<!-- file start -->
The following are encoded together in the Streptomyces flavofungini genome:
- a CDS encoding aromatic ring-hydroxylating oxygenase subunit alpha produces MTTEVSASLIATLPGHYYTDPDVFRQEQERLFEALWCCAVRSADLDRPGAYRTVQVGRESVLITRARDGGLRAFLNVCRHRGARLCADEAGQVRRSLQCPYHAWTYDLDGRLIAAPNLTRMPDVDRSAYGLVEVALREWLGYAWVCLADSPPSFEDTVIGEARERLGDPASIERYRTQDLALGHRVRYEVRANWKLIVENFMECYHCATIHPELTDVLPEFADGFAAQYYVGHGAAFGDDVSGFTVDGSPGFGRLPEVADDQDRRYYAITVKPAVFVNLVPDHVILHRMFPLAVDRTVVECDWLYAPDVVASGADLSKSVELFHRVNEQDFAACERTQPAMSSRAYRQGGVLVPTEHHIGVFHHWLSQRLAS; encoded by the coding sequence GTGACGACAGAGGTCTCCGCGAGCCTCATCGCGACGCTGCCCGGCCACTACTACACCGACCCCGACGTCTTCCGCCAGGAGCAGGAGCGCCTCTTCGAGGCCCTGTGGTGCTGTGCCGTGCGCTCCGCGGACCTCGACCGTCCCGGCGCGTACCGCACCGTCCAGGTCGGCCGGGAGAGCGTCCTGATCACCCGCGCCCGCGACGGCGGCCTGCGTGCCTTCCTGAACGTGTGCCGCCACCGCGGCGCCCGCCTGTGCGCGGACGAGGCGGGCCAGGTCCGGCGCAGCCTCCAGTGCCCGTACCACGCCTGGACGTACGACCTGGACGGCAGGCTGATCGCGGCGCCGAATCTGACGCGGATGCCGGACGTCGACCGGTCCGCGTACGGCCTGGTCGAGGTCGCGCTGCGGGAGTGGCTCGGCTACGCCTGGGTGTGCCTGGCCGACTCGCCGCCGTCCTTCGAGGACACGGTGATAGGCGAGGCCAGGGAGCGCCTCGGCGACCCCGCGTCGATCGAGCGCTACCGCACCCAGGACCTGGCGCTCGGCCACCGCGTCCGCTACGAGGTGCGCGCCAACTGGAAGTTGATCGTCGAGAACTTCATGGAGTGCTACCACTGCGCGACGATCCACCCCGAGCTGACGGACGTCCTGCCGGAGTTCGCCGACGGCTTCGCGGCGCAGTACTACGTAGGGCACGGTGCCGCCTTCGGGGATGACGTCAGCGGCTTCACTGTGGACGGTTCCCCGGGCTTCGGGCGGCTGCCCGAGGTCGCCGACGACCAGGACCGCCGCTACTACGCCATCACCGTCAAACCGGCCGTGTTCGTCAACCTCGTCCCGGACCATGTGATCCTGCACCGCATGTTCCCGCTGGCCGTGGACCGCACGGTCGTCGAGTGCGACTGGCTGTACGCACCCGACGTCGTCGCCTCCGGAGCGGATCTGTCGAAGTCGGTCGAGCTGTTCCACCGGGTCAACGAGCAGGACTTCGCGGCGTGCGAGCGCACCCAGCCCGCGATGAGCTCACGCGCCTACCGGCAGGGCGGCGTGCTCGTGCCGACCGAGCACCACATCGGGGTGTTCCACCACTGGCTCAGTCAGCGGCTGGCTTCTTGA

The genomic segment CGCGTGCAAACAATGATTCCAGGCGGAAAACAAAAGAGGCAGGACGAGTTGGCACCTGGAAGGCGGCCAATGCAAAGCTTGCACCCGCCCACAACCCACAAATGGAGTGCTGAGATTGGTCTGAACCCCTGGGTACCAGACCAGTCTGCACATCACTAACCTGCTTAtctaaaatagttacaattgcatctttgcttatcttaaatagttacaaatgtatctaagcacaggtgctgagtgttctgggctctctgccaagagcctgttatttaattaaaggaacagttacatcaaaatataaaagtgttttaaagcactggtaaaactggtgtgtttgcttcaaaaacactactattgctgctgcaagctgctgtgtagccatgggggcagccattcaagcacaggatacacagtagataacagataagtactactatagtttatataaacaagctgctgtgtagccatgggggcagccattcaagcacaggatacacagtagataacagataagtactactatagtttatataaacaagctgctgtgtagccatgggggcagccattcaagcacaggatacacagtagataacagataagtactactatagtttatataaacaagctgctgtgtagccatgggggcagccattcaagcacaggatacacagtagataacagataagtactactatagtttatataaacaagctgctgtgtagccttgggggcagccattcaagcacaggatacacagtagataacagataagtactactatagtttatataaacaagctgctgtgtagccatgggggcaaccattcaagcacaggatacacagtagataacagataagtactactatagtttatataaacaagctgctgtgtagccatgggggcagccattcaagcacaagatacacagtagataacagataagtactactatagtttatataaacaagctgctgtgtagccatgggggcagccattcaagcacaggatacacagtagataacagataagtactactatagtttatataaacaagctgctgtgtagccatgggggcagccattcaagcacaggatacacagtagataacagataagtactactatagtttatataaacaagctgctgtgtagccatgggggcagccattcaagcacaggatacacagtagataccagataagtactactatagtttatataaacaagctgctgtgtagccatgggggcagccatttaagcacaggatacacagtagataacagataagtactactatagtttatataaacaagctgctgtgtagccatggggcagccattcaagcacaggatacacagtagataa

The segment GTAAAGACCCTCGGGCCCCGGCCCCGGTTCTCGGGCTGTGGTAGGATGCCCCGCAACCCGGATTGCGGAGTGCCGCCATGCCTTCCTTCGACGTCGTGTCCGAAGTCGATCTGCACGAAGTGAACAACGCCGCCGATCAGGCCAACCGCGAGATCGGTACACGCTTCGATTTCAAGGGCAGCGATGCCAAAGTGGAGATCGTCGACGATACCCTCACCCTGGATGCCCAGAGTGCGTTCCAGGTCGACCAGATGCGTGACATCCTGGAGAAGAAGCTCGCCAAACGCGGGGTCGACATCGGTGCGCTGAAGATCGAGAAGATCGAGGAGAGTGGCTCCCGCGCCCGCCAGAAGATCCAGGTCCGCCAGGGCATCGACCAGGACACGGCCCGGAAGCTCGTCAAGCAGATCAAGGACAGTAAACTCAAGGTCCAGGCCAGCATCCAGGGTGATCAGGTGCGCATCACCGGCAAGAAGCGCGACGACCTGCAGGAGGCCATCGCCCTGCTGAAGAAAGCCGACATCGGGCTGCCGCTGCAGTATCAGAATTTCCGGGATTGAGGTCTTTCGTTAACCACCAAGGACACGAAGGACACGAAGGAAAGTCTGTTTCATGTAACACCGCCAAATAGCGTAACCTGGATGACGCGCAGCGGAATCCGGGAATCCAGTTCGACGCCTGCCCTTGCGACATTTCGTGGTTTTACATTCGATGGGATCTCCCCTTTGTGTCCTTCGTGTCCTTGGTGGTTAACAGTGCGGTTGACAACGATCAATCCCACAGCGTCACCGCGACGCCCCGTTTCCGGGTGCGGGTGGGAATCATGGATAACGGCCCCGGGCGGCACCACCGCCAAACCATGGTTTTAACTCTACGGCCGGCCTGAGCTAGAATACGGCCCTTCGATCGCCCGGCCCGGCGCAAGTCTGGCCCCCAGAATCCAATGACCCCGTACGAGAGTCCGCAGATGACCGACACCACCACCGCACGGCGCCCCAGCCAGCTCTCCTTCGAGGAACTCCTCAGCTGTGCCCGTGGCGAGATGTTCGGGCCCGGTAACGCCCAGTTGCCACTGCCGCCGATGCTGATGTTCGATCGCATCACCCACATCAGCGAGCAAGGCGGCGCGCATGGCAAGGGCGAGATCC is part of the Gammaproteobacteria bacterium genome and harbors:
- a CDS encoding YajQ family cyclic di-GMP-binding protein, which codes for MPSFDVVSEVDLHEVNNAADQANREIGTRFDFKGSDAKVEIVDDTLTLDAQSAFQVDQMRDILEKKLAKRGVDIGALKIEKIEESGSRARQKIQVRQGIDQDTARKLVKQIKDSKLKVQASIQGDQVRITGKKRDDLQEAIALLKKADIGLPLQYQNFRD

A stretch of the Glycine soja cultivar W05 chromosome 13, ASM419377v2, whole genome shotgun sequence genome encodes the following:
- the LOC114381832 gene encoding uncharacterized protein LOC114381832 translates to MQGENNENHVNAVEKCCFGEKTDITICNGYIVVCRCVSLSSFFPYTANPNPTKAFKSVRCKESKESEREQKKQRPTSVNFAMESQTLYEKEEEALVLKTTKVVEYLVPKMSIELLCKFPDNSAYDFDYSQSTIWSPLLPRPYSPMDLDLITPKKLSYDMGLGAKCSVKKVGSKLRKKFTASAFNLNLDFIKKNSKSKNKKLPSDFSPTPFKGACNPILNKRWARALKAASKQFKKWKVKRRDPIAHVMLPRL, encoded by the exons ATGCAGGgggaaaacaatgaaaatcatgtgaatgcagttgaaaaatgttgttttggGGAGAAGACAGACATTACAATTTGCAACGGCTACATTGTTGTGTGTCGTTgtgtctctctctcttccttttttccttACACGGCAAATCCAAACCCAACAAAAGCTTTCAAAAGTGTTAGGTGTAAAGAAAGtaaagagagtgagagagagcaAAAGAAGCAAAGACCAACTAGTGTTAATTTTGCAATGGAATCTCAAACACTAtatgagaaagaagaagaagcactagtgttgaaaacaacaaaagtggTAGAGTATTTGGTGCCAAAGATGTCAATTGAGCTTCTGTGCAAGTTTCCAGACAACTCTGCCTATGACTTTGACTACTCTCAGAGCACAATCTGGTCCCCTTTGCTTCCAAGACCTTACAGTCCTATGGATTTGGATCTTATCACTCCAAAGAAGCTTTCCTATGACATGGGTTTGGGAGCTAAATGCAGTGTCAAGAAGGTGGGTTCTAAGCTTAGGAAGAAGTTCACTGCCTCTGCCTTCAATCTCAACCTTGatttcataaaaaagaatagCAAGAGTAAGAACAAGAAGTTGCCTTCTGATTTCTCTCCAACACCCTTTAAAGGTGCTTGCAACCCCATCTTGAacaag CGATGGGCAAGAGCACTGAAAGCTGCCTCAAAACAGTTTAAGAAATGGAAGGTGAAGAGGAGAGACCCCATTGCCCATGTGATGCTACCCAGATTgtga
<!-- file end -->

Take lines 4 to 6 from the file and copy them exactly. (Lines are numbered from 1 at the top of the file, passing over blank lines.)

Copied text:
The segment GTAAAGACCCTCGGGCCCCGGCCCCGGTTCTCGGGCTGTGGTAGGATGCCCCGCAACCCGGATTGCGGAGTGCCGCCATGCCTTCCTTCGACGTCGTGTCCGAAGTCGATCTGCACGAAGTGAACAACGCCGCCGATCAGGCCAACCGCGAGATCGGTACACGCTTCGATTTCAAGGGCAGCGATGCCAAAGTGGAGATCGTCGACGATACCCTCACCCTGGATGCCCAGAGTGCGTTCCAGGTCGACCAGATGCGTGACATCCTGGAGAAGAAGCTCGCCAAACGCGGGGTCGACATCGGTGCGCTGAAGATCGAGAAGATCGAGGAGAGTGGCTCCCGCGCCCGCCAGAAGATCCAGGTCCGCCAGGGCATCGACCAGGACACGGCCCGGAAGCTCGTCAAGCAGATCAAGGACAGTAAACTCAAGGTCCAGGCCAGCATCCAGGGTGATCAGGTGCGCATCACCGGCAAGAAGCGCGACGACCTGCAGGAGGCCATCGCCCTGCTGAAGAAAGCCGACATCGGGCTGCCGCTGCAGTATCAGAATTTCCGGGATTGAGGTCTTTCGTTAACCACCAAGGACACGAAGGACACGAAGGAAAGTCTGTTTCATGTAACACCGCCAAATAGCGTAACCTGGATGACGCGCAGCGGAATCCGGGAATCCAGTTCGACGCCTGCCCTTGCGACATTTCGTGGTTTTACATTCGATGGGATCTCCCCTTTGTGTCCTTCGTGTCCTTGGTGGTTAACAGTGCGGTTGACAACGATCAATCCCACAGCGTCACCGCGACGCCCCGTTTCCGGGTGCGGGTGGGAATCATGGATAACGGCCCCGGGCGGCACCACCGCCAAACCATGGTTTTAACTCTACGGCCGGCCTGAGCTAGAATACGGCCCTTCGATCGCCCGGCCCGGCGCAAGTCTGGCCCCCAGAATCCAATGACCCCGTACGAGAGTCCGCAGATGACCGACACCACCACCGCACGGCGCCCCAGCCAGCTCTCCTTCGAGGAACTCCTCAGCTGTGCCCGTGGCGAGATGTTCGGGCCCGGTAACGCCCAGTTGCCACTGCCGCCGATGCTGATGTTCGATCGCATCACCCACATCAGCGAGCAAGGCGGCGCGCATGGCAAGGGCGAGATCC is part of the Gammaproteobacteria bacterium genome and harbors:
- a CDS encoding YajQ family cyclic di-GMP-binding protein, which codes for MPSFDVVSEVDLHEVNNAADQANREIGTRFDFKGSDAKVEIVDDTLTLDAQSAFQVDQMRDILEKKLAKRGVDIGALKIEKIEESGSRARQKIQVRQGIDQDTARKLVKQIKDSKLKVQASIQGDQVRITGKKRDDLQEAIALLKKADIGLPLQYQNFRD

A stretch of the Glycine soja cultivar W05 chromosome 13, ASM419377v2, whole genome shotgun sequence genome encodes the following: